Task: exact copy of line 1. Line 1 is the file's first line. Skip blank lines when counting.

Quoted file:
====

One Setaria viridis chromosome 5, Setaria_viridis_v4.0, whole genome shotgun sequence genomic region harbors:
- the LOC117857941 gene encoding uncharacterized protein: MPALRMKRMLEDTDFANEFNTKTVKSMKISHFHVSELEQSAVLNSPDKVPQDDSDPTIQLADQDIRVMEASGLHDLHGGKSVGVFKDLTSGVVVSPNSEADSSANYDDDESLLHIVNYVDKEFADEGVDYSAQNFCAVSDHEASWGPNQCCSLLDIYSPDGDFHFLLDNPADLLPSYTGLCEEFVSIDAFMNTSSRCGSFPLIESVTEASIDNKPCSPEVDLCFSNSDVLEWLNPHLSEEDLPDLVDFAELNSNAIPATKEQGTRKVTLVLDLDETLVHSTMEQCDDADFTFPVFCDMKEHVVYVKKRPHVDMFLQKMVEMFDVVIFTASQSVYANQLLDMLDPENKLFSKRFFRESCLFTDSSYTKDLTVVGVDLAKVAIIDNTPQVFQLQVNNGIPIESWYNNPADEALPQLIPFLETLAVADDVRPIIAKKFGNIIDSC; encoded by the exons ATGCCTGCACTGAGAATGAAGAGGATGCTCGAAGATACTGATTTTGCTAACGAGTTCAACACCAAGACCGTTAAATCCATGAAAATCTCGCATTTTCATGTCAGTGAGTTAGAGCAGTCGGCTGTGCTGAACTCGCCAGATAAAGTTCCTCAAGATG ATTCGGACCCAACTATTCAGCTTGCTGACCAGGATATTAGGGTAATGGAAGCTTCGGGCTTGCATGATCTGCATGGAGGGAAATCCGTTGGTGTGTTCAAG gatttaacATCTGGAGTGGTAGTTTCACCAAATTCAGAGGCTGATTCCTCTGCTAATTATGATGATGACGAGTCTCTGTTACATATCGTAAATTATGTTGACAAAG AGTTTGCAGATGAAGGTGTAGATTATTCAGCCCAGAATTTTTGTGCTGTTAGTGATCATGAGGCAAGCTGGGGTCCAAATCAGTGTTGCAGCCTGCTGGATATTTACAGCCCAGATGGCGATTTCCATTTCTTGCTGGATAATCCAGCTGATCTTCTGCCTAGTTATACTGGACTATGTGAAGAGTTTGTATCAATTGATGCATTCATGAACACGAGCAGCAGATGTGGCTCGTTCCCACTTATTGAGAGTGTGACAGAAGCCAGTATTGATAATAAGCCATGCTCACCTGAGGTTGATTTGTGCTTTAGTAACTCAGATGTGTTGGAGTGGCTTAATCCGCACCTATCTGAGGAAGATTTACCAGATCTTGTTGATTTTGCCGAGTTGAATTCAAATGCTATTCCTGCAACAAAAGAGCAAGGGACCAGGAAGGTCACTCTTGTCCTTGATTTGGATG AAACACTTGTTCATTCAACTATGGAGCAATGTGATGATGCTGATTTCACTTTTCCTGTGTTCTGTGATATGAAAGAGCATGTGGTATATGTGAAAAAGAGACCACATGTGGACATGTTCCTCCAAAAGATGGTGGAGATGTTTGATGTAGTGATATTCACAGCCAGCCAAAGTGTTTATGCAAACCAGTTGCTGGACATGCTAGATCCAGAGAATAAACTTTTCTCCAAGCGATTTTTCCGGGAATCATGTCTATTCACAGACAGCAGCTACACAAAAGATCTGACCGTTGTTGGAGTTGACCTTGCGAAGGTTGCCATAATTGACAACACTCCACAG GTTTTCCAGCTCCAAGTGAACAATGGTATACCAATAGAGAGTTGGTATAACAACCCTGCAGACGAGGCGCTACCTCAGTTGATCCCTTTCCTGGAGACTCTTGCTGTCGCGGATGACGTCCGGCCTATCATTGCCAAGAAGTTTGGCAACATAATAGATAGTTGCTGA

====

One Setaria viridis chromosome 5, Setaria_viridis_v4.0, whole genome shotgun sequence genomic region harbors: